We found that those with lower education had poorer cognitive performance for executive functioning and episodic memory, and engaged in cognitive activities less frequently, consistent with previous research.(18
) In addition, greater engagement in cognitive activities was associated with better memory and executive functioning.(18
) Moreover, we found new evidence that the association between lower education and poorer memory can be moderated by engaging in frequent cognitive activities. These findings are promising for reducing the social disparities in cognitive aging, associated with educational attainment, using modifiable behavioral factors.(1
There are some notable strengths of this study. It is based on a large national data set that includes a more diverse sample than many previous studies with regard to age and education levels. The study also includes a broad test battery that covers key aspects of cognition that are associated with cognitive aging and are sensitive to changes across the adult lifespan.(34
) Notably, we found effects for cognitive activities after controlling for the effects of physical activity, whereas the unique variance of both types of activity has rarely been examined in other studies.
The finding that a modifiable behavior, cognitive activity, makes an even greater difference for the memory functioning of those with lower education levels than for those with higher education is an important contribution. This gives evidence of the possibility for some degree of personal control over cognitive functioning in adulthood by adopting a cognitively active lifestyle, even for those who are at an educational disadvantage, and who are at greatest risk for cognitive declines and dementia.(36
) The results indicate that among those with lower education levels (i.e., 1 SD
below the mean; those without a college education), engagement in more frequent cognitive activity, on the order of once a week or more (i.e., 1 SD
above the mean), is associated with more then a third (.36) of a standard deviation increase in mean level of episodic memory.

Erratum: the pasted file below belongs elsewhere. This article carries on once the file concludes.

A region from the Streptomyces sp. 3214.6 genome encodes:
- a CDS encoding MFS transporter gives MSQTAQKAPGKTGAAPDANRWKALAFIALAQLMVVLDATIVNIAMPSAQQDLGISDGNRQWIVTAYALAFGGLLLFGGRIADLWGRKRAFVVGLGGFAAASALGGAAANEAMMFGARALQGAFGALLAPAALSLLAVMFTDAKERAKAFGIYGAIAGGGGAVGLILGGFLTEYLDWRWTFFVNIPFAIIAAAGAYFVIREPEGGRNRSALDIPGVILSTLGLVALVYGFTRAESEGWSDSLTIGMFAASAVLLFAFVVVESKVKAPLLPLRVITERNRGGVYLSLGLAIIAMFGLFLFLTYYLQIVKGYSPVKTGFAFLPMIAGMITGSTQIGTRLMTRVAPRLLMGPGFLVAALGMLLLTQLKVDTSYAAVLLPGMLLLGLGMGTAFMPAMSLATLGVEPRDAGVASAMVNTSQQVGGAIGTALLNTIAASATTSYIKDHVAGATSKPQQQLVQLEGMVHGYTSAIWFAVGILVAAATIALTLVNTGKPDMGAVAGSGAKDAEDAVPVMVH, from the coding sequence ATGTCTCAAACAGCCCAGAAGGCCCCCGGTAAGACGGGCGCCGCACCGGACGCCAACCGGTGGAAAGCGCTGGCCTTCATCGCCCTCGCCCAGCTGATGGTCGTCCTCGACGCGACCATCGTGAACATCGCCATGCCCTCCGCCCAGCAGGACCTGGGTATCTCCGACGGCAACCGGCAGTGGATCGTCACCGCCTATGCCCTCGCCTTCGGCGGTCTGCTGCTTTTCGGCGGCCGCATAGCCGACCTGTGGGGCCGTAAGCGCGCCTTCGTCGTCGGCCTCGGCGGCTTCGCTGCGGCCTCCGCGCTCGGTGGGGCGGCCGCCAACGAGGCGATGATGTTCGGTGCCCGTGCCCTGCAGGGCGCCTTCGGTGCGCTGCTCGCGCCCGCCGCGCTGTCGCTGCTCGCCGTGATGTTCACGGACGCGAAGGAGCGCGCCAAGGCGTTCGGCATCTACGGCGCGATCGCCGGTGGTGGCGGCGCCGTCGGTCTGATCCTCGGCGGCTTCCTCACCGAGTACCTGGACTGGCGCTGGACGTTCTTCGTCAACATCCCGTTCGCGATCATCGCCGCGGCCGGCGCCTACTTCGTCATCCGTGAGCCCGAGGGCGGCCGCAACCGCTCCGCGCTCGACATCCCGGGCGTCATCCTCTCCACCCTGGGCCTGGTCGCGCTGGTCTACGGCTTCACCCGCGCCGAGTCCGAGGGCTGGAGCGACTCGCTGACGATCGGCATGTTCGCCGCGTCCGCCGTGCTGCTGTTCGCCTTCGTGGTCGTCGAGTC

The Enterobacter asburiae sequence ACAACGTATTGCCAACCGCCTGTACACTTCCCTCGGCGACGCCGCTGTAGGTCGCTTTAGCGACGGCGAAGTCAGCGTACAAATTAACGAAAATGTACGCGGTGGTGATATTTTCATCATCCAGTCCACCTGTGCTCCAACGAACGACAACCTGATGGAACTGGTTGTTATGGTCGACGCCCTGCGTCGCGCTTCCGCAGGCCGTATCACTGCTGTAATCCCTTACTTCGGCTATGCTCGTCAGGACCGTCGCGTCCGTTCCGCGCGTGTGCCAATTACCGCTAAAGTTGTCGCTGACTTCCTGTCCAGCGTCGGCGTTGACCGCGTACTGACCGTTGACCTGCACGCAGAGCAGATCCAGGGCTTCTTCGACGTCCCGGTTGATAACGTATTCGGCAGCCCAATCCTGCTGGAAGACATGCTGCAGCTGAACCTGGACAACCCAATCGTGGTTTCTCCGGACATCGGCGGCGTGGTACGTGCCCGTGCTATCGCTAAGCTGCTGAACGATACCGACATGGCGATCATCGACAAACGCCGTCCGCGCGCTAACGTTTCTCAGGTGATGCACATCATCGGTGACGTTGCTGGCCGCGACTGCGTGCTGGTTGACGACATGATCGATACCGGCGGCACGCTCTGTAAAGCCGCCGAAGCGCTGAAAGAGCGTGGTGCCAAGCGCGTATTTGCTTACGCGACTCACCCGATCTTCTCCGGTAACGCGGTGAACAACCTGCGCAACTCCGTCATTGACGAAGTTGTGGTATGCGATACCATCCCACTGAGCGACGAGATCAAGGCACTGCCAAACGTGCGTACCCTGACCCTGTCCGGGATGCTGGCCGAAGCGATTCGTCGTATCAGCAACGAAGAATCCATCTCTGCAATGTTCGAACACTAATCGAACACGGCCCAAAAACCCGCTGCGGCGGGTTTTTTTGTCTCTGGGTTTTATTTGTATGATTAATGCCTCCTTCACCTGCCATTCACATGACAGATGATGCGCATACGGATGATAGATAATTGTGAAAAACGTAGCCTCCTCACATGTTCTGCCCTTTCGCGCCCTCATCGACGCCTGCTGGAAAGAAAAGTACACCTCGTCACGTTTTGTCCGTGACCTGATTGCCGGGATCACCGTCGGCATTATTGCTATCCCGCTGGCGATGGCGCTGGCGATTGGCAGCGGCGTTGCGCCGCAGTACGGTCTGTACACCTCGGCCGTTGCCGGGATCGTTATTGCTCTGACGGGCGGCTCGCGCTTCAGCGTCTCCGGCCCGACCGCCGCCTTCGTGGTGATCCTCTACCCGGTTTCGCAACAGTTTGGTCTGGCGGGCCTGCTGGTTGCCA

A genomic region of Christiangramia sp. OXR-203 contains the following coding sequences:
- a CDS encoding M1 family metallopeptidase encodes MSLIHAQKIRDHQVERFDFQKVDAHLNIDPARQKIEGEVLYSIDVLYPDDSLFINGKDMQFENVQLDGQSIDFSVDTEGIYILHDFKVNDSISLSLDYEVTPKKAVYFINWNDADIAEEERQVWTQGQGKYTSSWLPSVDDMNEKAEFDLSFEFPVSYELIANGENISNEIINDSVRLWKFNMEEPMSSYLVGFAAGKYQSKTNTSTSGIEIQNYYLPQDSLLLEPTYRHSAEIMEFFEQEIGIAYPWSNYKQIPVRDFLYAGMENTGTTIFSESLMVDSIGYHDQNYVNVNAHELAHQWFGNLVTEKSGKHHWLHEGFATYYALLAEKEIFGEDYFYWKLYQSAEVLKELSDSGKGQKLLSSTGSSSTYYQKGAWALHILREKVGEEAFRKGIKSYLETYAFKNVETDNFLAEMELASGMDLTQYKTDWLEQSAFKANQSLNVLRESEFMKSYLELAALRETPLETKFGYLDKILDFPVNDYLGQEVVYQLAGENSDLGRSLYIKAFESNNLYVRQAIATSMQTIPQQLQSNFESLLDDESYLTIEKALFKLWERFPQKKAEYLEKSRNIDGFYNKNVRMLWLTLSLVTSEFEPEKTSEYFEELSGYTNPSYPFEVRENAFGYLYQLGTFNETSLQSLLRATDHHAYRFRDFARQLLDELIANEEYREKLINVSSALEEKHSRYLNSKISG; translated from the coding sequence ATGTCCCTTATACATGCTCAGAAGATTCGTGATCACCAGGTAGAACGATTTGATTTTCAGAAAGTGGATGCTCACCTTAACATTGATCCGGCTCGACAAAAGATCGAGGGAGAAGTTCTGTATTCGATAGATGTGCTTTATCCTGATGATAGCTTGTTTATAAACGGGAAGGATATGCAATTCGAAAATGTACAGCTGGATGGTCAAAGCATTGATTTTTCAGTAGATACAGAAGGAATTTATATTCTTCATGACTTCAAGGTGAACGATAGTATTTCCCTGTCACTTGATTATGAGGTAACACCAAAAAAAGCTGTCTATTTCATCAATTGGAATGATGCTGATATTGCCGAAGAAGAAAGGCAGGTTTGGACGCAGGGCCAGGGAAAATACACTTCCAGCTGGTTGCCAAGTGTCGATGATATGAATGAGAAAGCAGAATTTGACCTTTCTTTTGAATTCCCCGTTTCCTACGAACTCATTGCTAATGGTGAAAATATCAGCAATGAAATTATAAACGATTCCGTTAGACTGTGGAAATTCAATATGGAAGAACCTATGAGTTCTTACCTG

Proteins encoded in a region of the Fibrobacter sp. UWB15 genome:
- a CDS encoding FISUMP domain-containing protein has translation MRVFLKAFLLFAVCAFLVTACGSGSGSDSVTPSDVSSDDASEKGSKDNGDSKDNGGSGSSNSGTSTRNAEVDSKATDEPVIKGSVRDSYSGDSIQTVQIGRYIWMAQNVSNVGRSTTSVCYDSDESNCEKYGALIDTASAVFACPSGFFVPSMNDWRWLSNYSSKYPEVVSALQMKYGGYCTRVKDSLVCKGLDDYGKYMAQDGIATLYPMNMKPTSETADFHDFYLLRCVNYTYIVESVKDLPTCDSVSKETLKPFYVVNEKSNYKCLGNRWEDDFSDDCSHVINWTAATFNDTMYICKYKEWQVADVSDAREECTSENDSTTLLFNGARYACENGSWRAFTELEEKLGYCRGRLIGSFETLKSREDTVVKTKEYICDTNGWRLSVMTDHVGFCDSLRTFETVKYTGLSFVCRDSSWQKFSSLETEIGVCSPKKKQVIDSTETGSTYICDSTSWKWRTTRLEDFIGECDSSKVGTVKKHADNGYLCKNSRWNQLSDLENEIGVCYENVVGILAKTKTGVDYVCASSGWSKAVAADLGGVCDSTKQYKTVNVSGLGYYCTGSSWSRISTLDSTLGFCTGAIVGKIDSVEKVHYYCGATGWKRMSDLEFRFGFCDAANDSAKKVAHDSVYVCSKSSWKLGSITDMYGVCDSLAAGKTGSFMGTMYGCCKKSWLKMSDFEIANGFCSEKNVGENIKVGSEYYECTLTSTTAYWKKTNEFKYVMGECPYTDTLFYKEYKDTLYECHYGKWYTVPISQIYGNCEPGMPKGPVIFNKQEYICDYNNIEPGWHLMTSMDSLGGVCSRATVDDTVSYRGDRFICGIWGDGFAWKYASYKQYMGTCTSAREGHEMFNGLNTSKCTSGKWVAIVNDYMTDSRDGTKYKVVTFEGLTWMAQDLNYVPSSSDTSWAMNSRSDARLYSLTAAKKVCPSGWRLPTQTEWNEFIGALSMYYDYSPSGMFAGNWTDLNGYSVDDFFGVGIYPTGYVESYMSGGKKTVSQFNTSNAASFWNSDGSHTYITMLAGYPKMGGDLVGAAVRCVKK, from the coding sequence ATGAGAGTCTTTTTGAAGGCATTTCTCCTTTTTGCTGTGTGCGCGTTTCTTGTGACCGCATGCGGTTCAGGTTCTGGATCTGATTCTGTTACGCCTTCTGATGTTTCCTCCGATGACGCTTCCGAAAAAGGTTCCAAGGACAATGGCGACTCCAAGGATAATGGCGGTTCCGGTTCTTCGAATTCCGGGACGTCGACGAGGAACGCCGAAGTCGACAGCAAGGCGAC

If participating in accessible cognitive activities can compensate for a significant portion of the cognitive disadvantage of lower education in adulthood and old age, this can provide a useful prescription for improved functioning. It is impressive that those with lower education who engaged in frequent cognitive activities had memory performance more comparable to those with higher educational attainment (college degree or higher). The effects for episodic memory remained even when controlling for age, sex, income, and self-rated health, suggesting that the results hold across the adult age range of men and women, and are not due to income or self-rated health differences. Moreover, the effects for cognitive activity were found over and above the effects of physical activity.(29
) In contrast, for executive functioning, although cognitive activity was positively related, the effects did not vary by educational level.
The cognitive activities we examined may be a more robust compensatory factor for memory because they involve memory-related processes. Similar cognitive activities have been shown to alter responsiveness of the brain's neural circuits in middle-aged and older adults, with advantages for neuroplasticity in hippocampal functioning (37
), a region important for memory and learning.(39
The study results are promising and suggest that the risks of lower education for poor cognitive performance, especially memory, may be attenuated with engagement in common cognitive activities such as writing, reading, attending lectures, or playing word games, at least once a week or more. The compensatory effects of cognitive activity for memory were most pronounced for those who have less education. For those with less education, these activities may afford enriched opportunities for using, rehearsing, and practicing memory-related skills required for reading, writing, processing verbal information, and playing games.
The study also has some limitations. As is typically found, the participants who completed all measures were positively selected compared to those not included in analyses due to incomplete data [i.e., included participants had higher education (14.28 vs. 13.88 years) and better self-rated health (3.57 vs. 3.45)]. Also, the data are cross-sectional and cannot provide conclusive evidence about directionality. It is possible that those with lower education who have better cognitive performance are more likely to engage in cognitive activities. Moreover, we used a brief self-report measure of cognitive activity, and we do not know if participants were accurate in their ratings. Thus, more research is needed to gain further insight into the processes whereby education, cognitive activity, and cognition are related in adulthood and old age. Additional work is also need to determine whether engaging in frequent cognitive activities has a protective effect for dementia among those with lower education as well as for better-educated individuals.(22
) Nevertheless, these findings hold promise for modifying risks of cognitive decline in less-advantaged populations, by encouraging frequent engagement in relatively accessible activities.